Superpowers: He can absorb and manipulate photons (i.e. light).

ABC’s “Agents of S.H.I.E.L.D”

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That’s right. You’re looking at heartthrob Gabriel Luna starring in a Marvel adaption. In it, he plays Robbie Reyes, the Latinized version of the Ghost Rider. His performance will get your heart racing in all the ways.

The CW’s “The Flash”

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This “Arrows” spin-off had the second-most-watched premier in the history of The CW, after “The Vampire Diaries.” In it, we see co-star Candice Patton play the journalist that uncovers the identity of The Flash. She eventually takes on a leadership role with S.T.A.R. Labs and just overall slays.

Netflix’s “Iron Fist”

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While we don’t see any headlining Latinos in this show, we see Bakuto played by Ramón Rodríguez, and the Internet is heart eyeing.

Caption: “Totally thought #IronFist was over @ 10 episodes… nope! The endgame for this season better be worth it. But at least this Bakuto guy is hot.”

Netflix’s “Daredevil”

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Of course, this list wouldn’t be complete without the iconic cameo of Rosario Dawson as Claire Temple. Her superpower is being the go to Nurse Practitioner for all the superheroes in Marvel’s Universe.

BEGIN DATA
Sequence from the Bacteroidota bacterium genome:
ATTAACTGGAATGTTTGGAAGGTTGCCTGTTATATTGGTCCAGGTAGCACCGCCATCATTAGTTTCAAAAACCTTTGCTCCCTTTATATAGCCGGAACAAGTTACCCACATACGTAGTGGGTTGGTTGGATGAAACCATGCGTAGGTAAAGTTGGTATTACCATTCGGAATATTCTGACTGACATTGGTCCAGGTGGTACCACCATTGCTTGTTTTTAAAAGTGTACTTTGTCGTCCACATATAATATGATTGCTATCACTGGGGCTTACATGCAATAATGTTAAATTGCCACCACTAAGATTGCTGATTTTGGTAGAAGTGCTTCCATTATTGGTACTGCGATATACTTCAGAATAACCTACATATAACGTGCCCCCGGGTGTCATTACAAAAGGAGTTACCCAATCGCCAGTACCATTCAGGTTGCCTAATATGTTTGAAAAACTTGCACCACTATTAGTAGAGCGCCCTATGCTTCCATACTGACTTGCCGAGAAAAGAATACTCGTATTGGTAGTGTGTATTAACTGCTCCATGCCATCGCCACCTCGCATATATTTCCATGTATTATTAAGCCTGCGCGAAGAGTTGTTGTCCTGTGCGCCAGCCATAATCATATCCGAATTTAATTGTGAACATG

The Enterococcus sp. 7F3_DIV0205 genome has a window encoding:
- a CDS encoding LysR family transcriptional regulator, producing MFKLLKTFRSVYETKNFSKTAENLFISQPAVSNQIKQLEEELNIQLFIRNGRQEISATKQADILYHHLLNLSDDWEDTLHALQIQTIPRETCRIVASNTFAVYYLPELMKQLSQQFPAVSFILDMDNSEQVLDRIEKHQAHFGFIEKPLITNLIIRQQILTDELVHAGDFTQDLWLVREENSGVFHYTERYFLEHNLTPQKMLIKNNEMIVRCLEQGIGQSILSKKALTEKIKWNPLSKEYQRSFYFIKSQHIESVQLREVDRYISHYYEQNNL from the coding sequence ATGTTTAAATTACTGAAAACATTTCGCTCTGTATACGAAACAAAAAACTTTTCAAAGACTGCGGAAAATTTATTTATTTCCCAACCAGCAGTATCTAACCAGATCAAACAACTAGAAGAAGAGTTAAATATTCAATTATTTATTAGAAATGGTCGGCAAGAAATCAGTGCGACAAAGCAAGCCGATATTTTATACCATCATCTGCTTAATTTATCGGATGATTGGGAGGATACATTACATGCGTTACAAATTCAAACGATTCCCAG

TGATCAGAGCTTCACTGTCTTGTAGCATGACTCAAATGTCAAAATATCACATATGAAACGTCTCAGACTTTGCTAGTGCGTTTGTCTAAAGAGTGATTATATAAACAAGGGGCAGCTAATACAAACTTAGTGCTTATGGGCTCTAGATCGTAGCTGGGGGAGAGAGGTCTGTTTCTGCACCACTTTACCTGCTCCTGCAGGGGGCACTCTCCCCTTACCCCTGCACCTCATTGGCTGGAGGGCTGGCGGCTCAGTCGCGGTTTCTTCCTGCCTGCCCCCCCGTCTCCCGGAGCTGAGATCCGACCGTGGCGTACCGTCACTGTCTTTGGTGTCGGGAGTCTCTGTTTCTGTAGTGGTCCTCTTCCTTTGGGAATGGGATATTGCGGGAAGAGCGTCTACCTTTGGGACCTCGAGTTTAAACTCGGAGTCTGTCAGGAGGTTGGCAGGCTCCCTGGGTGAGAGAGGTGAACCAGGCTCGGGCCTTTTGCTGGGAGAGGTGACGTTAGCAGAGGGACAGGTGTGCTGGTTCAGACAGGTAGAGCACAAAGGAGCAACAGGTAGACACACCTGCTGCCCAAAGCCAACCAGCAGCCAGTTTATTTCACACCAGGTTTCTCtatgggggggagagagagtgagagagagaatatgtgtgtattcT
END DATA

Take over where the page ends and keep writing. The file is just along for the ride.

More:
Life lesson: everyone is your equal.

Netflix’s “Luke Cage”

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If you’re as obsessed with Rosario Dawson as we are, then you should watch her steam up her role in “Luke Cage.” We ship these two.

Netflix’s “Siempre Bruja”

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Colombian based “Siempre Bruja” gets it right and wrong in so many ways. Ultimately, we get to see an Afro-Latina claim her brujería to travel to the future to save the people she loves (even if that includes her slave master, ugh).

Netflix’s “La Reina del Flow”

Netflix

Prepare yourself for a telenovela to end all novelas. No, Yeimy Montoya is not a superhero, but her character will inspire you to overcome all obstacles. After she’s framed for drug trafficking by her first love as a teenager, she comes back as an undercover agent to undermine Charly Cruz’s life. We stan.

Netflix’s “Pelé: Birth of a Legend”

Netflix